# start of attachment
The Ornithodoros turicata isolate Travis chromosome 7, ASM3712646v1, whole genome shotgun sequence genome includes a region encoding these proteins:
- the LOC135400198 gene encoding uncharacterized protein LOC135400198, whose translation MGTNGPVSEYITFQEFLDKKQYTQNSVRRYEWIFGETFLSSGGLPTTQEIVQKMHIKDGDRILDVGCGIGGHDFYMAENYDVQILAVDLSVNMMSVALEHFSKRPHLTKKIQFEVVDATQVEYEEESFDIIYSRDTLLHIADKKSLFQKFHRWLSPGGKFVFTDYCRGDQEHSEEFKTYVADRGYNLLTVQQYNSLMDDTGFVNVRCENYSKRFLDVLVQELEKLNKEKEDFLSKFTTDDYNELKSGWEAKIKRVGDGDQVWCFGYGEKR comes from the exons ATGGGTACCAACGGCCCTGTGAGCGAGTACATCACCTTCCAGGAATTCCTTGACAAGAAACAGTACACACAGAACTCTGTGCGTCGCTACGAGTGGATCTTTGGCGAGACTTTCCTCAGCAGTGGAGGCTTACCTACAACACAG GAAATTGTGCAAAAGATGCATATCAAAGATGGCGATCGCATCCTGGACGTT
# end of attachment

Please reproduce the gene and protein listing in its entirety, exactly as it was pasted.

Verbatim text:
The Ornithodoros turicata isolate Travis chromosome 7, ASM3712646v1, whole genome shotgun sequence genome includes a region encoding these proteins:
- the LOC135400198 gene encoding uncharacterized protein LOC135400198, whose translation MGTNGPVSEYITFQEFLDKKQYTQNSVRRYEWIFGETFLSSGGLPTTQEIVQKMHIKDGDRILDVGCGIGGHDFYMAENYDVQILAVDLSVNMMSVALEHFSKRPHLTKKIQFEVVDATQVEYEEESFDIIYSRDTLLHIADKKSLFQKFHRWLSPGGKFVFTDYCRGDQEHSEEFKTYVADRGYNLLTVQQYNSLMDDTGFVNVRCENYSKRFLDVLVQELEKLNKEKEDFLSKFTTDDYNELKSGWEAKIKRVGDGDQVWCFGYGEKR comes from the exons ATGGGTACCAACGGCCCTGTGAGCGAGTACATCACCTTCCAGGAATTCCTTGACAAGAAACAGTACACACAGAACTCTGTGCGTCGCTACGAGTGGATCTTTGGCGAGACTTTCCTCAGCAGTGGAGGCTTACCTACAACACAG GAAATTGTGCAAAAGATGCATATCAAAGATGGCGATCGCATCCTGGACGTT